Startling Creatures That Swim Under You In Lake Erie
Thousands of swimmers jump in Lake Erie to cool off every summer. But what else is in there with you?
It's certainly not like the ocean. There are all kinds of animals in there that can sting, poke, bite, or even kill you. Or is it?
Let's be honest, we don't hear stories all summer long of people having to avoid the lake because of shark attacks. You don't often hear of people getting life-threatening bites from something below them.
Despite the fact that there aren't sharks (that we know of - I'll get to that in a bit) in Lake Erie, there are still some creatures that most of us would prefer not to imagine sharing space with. Some are native to the lake, others are invasive species. But they are there nonetheless.
While most of us would like to believe that it's just a big huge tub of water with some seaweed in it, there's more than that below you. We've got eels, snakes, and fish with teeth, and some that are even up to 12 feet long!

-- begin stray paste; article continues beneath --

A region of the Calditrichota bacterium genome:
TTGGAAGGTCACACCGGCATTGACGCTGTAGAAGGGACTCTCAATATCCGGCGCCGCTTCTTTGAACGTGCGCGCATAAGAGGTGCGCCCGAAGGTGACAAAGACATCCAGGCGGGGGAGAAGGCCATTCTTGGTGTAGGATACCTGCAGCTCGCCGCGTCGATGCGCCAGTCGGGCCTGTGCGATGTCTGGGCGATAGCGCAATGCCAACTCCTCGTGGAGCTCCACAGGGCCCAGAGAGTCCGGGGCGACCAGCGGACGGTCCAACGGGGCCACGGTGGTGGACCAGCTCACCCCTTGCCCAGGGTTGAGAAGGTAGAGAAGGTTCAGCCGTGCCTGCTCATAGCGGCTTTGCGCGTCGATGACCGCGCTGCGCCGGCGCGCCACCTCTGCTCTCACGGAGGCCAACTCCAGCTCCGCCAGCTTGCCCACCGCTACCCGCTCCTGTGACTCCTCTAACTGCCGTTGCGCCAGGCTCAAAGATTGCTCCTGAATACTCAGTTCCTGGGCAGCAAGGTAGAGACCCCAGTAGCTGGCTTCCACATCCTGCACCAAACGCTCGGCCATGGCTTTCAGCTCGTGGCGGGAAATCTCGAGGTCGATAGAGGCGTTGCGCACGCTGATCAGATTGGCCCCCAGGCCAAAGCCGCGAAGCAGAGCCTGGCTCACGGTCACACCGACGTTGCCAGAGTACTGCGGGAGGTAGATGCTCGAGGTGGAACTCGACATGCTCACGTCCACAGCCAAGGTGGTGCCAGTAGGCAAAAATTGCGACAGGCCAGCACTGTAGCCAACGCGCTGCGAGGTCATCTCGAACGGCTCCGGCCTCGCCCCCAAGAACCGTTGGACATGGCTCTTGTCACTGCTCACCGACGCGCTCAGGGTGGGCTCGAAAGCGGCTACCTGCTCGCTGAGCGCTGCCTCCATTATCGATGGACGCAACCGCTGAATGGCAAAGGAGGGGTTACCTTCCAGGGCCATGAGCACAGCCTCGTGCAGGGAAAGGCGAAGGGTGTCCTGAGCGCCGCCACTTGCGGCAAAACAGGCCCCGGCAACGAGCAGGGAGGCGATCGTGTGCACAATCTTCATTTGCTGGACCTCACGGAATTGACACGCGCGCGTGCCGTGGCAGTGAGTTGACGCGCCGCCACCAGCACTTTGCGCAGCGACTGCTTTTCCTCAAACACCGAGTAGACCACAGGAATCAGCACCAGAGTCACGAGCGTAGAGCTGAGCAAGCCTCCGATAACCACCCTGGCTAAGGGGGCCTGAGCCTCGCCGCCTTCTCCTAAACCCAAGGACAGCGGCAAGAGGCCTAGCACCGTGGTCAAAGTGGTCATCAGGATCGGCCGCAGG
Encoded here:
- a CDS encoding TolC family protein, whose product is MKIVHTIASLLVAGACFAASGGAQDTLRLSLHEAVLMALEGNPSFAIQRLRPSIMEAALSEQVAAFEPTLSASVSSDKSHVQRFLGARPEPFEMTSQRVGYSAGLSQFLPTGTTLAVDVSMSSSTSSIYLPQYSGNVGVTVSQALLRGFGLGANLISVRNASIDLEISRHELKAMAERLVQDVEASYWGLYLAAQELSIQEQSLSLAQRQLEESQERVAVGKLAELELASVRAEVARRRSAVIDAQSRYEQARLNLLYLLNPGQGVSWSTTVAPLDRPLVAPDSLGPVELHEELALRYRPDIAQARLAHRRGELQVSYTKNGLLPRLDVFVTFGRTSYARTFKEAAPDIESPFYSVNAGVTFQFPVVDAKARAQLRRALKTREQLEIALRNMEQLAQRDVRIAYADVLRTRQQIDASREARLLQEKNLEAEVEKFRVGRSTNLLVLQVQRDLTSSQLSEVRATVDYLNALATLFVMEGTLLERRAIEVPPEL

Most are admittedly harmless...but the idea of swimming with them might be a little creepy! Here are just some of the creatures that it's possible to see in our own Lake Erie:
The sea lamprey honestly look nasty. They look like eels and they've got tons of teeth (like over 150 of them). Some people call it call it the "Vampire Fish of the Great Lakes" because of how they love the smell of blood from just about any creature and will prey on it like a shark. They're an invasive species and create havoc by targeting other fish like trout and walleye. Fortunately they don't really feed on people.
These things are pretty harmless, but they look intimidating. They can grow up to around 12 feet long!
Spiny Water Flea
They've got long spines and huge eyes....but these things are absolutely tiny. They just look gross!
The Lake Erie Water Snake
They aren't venomous and mostly live on the Western part of Lake Erie. But they will bite and they're incredible swimmers.
Yep...like human-made ships. There are around 6,000 ships sitting at the bottom of the Great Lakes after disasters above water. We are assuming that all the people swam to safety and aren't still in them.
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